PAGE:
I-70 needs gradual change, not miracle cures | AspenTimes.com
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I-70 needs gradual change, not miracle cures

Allen Best

Colorado’s Interstate 70 west from Denver into the Rocky Mountains is a statement of stubborn will. With four and sometimes six lanes, it swerves through impossibly tight canyons and crosses two major mountain ranges. At more than 11,000 feet in elevation, the Eisenhower Memorial Tunnel Complex is the highest interstate in the nation. The route through gorgeous Glenwood Canyon, completed in 1993, was the most expensive.

Driving this highway can be as good as it gets in the West. And it can also be miserable, with the latter experience becoming more common as traffic builds and drivers get stalled for hours ” especially between Denver and the mountain resorts in Summit and Eagle counties. Add a winter storm that closes the highway, and drivers get really frustrated. This is no mountain road anymore; Interstate 70 is an urban highway, and it’s inadequate for the times.

Colorado is currently divided about what to do next, with the discussion framed as a choice of either more asphalt or some kind of train, possibly a monorail. Both simplistic visions have major problems.



What we need right now is an understanding of the power of incremental change.

Widening highways bit by bit is what we understand best, because that’s what we’ve done for the last 70 years. We love our cars and trucks for their privacy, and we love the almost unlimited choice of destinations and routes they afford us.




But I-70 affords little opportunity for widening, and any widening can only take place at great financial cost and harm to the environment. The highway’s geography has always been a source of frustration. Fortune seekers of the 1870s, hurrying from Denver to the thick silver veins of Leadville, mostly took more circuitous routes. Straight was not necessarily quicker in the mountains. Even in 1956, when Congress authorized the original 40,000 miles of interstate highways, it put the terminus of the interstate from Baltimore at Denver.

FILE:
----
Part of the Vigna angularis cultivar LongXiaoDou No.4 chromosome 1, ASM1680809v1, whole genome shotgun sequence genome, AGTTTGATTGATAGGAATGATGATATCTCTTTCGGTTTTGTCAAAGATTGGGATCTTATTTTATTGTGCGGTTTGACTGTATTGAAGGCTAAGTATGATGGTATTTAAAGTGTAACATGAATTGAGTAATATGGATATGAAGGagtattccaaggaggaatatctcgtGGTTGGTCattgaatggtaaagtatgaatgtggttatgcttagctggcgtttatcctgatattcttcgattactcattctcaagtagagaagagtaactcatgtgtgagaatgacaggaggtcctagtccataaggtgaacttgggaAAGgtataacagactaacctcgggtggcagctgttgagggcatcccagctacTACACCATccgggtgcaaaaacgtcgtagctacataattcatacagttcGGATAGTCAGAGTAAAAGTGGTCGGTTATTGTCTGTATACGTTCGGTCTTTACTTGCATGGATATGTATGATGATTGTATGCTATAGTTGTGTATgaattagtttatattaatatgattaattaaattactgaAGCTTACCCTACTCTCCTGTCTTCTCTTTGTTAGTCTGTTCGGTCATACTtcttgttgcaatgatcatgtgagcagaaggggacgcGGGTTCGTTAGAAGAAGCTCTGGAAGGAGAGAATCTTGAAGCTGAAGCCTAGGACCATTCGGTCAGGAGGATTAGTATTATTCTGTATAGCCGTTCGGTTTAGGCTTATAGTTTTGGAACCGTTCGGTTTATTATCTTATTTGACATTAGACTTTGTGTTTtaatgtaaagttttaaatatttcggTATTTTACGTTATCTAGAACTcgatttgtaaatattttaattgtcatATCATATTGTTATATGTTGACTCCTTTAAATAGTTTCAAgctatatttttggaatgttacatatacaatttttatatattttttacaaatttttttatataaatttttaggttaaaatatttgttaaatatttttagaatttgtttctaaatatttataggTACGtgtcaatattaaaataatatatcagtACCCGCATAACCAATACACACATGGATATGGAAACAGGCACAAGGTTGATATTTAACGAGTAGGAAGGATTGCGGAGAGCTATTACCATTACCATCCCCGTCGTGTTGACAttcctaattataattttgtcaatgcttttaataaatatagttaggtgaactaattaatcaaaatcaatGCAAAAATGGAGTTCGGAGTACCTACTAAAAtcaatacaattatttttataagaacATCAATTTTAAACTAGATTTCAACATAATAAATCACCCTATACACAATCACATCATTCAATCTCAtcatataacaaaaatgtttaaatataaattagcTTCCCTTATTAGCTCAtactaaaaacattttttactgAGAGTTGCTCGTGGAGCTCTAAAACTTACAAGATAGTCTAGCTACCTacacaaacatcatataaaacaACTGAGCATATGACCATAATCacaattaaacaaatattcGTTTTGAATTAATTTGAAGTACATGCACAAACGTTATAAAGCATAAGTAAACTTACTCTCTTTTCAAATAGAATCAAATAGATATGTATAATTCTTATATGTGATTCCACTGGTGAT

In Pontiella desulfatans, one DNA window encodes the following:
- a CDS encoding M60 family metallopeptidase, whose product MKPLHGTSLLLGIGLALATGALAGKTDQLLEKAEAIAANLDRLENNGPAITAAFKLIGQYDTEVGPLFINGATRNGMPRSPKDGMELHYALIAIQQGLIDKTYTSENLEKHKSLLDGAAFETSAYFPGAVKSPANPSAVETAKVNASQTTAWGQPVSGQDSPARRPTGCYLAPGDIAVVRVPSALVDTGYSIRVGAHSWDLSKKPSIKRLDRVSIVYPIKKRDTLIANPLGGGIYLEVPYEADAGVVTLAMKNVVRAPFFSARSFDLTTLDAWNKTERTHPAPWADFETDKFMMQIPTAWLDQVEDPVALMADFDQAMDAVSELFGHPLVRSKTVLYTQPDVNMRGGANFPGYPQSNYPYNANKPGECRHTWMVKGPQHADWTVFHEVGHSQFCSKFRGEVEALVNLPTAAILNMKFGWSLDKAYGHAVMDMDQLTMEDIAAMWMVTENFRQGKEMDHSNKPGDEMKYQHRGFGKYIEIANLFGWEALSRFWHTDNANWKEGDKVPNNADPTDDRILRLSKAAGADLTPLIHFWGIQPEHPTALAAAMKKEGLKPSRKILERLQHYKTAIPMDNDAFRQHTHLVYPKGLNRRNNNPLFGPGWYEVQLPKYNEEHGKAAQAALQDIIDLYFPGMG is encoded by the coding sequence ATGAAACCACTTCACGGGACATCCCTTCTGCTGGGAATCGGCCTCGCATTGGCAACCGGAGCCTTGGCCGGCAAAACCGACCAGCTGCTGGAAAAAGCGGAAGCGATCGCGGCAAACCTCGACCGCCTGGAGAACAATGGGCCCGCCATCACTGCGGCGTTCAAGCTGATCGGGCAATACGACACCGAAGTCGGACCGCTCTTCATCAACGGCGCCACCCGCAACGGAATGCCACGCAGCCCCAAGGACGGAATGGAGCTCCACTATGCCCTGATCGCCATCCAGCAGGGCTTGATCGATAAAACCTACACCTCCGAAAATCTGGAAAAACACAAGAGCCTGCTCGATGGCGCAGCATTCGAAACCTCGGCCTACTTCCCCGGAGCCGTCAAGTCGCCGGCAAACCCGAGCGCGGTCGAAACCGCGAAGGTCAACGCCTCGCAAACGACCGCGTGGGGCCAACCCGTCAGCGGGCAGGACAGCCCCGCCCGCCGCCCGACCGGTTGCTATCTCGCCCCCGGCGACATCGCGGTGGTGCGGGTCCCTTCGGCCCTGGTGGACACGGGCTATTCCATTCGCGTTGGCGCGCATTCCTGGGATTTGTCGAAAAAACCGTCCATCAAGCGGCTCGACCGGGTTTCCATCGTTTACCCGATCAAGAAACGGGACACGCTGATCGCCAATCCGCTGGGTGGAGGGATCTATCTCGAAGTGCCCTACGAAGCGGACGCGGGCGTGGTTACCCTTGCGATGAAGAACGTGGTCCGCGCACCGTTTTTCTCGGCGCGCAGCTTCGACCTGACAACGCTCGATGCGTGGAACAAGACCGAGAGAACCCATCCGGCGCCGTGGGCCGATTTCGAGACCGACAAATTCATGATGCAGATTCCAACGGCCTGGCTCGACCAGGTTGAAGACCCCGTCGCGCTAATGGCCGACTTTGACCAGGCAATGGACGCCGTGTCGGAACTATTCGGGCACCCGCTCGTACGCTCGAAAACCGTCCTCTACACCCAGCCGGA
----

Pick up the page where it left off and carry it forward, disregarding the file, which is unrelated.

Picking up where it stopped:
Engineers thought a route across the Rockies too expensive. When Congress later authorized work on I-70, nothing in the work proved the engineers wrong.

The environmental costs are clear: From Sahara-like sand dumped in adjoining creeks to its incessant noise, the interstate’s impacts have been large, and, perhaps, can never be fully mitigated. The environmental response during the last decade has been to push for a monorail or some other type of rail-based transportation. Yet the $5 billion or more such a train system would require is not available in any budget, and it’s not clear the technology is, either. And finally, public demand for such an expensive transportation system does not yet exist. I-70, I am happy to report, is pretty quiet for months of the year.

Incremental change is what’s needed. Congestion-pricing is one idea floated this winter by Chris Romer, a Democratic state senator. It makes buckets of sense. We now have the technology to charge vehicles more if they’re driven at the busiest times. Higher prices will shave off the peaks. It’s not the only answer, but it’s a step in the right direction.

We could also use some kind of limited mass transit, probably buses. Despite the depressing image of long-haul buses, short-haul buses work really well in many urban areas. You see lots of professors and scientists shuttling daily between Denver and Boulder, while buses also take Aspen’s work force back and forth to work along an 80-mile corridor. Rail in that corridor remains in the wings, as the numbers just aren’t there yet. On I-70, Sen. Romer proposes reserving third lanes where they exist for high-occupancy vehicles ” why not buses, too?

Buses aren’t the full answer either, but they’re a step ahead of what exists now ” nothing but cars.

Incremental change has always been the way of transportation. We didn’t instantly go from horse-drawn buggies and steam locomotives to interstate highways. The changes took decades. Even expanding to four lanes between Denver and Glenwood Springs took the better part of 40 years. A bus system, in conjunction with congestion pricing, might help clear the way for a future train, encouraging the land-use patterns and transportation networks that will be needed before rails can be laid.

Let’s face it: The geography and environment of the I-70 corridor can’t take any more asphalt. But if we break through our prejudices against buses, we can end the traffic jams and find some intermediate solutions on our way to a monorail.